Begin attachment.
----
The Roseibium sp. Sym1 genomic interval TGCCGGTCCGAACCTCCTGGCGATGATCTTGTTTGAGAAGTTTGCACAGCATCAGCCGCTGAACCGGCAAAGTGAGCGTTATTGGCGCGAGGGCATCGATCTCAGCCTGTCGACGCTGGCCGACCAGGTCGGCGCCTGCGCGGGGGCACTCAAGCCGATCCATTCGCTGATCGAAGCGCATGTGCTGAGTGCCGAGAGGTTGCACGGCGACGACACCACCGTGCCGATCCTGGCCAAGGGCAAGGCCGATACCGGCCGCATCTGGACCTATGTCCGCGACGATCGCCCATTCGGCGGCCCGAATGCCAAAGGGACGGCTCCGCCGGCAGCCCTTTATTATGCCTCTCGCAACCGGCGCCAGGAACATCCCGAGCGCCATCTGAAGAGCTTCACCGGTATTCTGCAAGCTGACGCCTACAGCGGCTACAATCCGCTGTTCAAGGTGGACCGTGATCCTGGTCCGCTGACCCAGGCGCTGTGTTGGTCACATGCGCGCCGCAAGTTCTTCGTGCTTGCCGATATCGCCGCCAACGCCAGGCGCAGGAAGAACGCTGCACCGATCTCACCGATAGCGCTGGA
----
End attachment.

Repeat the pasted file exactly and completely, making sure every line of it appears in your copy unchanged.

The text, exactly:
The Roseibium sp. Sym1 genomic interval TGCCGGTCCGAACCTCCTGGCGATGATCTTGTTTGAGAAGTTTGCACAGCATCAGCCGCTGAACCGGCAAAGTGAGCGTTATTGGCGCGAGGGCATCGATCTCAGCCTGTCGACGCTGGCCGACCAGGTCGGCGCCTGCGCGGGGGCACTCAAGCCGATCCATTCGCTGATCGAAGCGCATGTGCTGAGTGCCGAGAGGTTGCACGGCGACGACACCACCGTGCCGATCCTGGCCAAGGGCAAGGCCGATACCGGCCGCATCTGGACCTATGTCCGCGACGATCGCCCATTCGGCGGCCCGAATGCCAAAGGGACGGCTCCGCCGGCAGCCCTTTATTATGCCTCTCGCAACCGGCGCCAGGAACATCCCGAGCGCCATCTGAAGAGCTTCACCGGTATTCTGCAAGCTGACGCCTACAGCGGCTACAATCCGCTGTTCAAGGTGGACCGTGATCCTGGTCCGCTGACCCAGGCGCTGTGTTGGTCACATGCGCGCCGCAAGTTCTTCGTGCTTGCCGATATCGCCGCCAACGCCAGGCGCAGGAAGAACGCTGCACCGATCTCACCGATAGCGCTGGA